Letter to the Editor: Collingswood Schools State Report Card

Patch reader Joanna Mills sent us her analysis of the 2011 state report card for the Collingswood school district. Superintendent Scott Oswald offers his thoughts in a separate letter.

To the editor: 

While all eyes seem to be focused these days on the Collingswood High School basketball program and its coach, the school has once again fallen short academically, in some areas significantly, than the state average in all categories as reported in the Department of Education’s school report card for the 2010-11 school year.

The average SAT scores for Collingswood students were well below the average in all areas when compared to state scores as well as to neighboring high schools.

Here is a breakdown:

School Math Verbal Essay Total Collingswood 496 469 468 1433 Haddon Heights 497 488 474 1459 Audubon 506 487 480 1473 Haddon Township 511 494 480 1485 State Average 518 494 496 1508

The bad news for CHS doesn’t stop there, unfortunately. The percentage of students not testing at an advanced level on is even more disturbing.

School Language Arts
Percentage) Collingswood 11.4 16.1 Haddon Heights 13.9 29.2 Audubon 15.5 27.2 Haddon Township 31.7 31.9 State Average 21.2 25.7

The report also notes that students spend the second shortest amount of time in school as well as the second-shortest amount of instructional time compared to the same schools mentioned above.

As a way to increase instructional time, several area high schools have eliminated “homeroom” at the beginning of the school day. It is unknown if Collingswood has considered this step in addition to the schedule blocking and rotations which have been discussed.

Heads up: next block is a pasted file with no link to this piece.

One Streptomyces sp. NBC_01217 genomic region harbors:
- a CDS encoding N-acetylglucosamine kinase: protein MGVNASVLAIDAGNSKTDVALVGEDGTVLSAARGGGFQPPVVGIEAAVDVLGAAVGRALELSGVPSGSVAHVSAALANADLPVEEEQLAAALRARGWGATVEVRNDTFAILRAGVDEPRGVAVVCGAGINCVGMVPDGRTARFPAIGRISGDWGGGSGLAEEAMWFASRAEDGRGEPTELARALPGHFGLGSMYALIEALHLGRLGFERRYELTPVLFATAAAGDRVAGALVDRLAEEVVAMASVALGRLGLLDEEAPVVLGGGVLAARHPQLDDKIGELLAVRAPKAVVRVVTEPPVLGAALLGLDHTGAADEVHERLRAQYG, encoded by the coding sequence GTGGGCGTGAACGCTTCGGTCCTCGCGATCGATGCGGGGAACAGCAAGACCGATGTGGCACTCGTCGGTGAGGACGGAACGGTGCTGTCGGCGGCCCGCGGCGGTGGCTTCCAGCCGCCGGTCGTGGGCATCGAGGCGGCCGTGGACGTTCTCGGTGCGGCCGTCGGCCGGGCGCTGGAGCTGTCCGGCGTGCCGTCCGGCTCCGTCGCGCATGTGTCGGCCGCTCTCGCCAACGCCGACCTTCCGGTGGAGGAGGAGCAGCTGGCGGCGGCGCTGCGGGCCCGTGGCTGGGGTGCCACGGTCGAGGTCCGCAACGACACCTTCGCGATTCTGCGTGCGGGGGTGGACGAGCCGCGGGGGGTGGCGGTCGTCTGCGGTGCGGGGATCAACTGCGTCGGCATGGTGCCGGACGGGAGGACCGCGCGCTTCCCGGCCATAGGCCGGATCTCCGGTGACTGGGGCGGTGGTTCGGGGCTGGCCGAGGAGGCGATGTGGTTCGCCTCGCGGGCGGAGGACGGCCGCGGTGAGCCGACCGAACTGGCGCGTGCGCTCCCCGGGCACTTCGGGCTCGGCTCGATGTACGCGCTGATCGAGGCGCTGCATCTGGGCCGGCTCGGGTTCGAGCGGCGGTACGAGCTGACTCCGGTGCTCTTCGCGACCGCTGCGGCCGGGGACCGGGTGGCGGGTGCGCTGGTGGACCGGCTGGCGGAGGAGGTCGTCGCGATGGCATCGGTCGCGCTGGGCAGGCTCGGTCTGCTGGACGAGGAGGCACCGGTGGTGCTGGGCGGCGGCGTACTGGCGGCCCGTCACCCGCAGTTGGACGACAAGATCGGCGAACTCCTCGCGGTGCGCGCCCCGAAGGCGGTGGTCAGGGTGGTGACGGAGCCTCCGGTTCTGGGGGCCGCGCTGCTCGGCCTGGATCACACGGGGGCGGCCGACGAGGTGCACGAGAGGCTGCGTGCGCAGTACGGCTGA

In addition to its academic scores, student suspensions from school were well above the state rate. Collingswood (21 percent, State 13 percent). The Department of Education defines this part of their school report card as:

“These are percentages of students who were suspended at least once during the school year. Students suspended more than one time are counted once. The percents are calculated by dividing the total number suspended by the total enrollment.”

Lastly, Collingswood has the highest cost per pupil, $17,274 when compared to Audubon and Haddon Township and Haddon Height schools (state averages are not available).

Perhaps the administration, faculty and parents need to keep an eye on the academic ball instead of the basketball.

Joanna Mills

To view the full report, click here; a state guide to its interpretation is here. You can also read a response from Collingswood Superintendent Scott Oswald.

GFY June 07, 2012 at 05:08 PM
Maybe Mr. Oswald should focus on this rather than who is the basketball coach.
Bob G-man June 10, 2012 at 04:13 PM
Joanna, thank you for writing on this. Your last sentence was almost prescient, and the outcome sadly predictable (not the sentence itself, but what it illuminates). Right here on Patch we have (as of this writing) 119 comments on the "flag controversey", had probably a couple hundred on the basketball, and regarding achievement - supposedly what kids are in school for in the first place - virtually nothing. Did anybody even read the part (earlier story) about the school board voting to (finally, belatedly) ditch the horrid EveryDayMath curriculum and gravitate towards something more supportive of general mathematical competency (not to mention STEM)? Kudos to the curriculum committee and the superintendent for their work in that arena.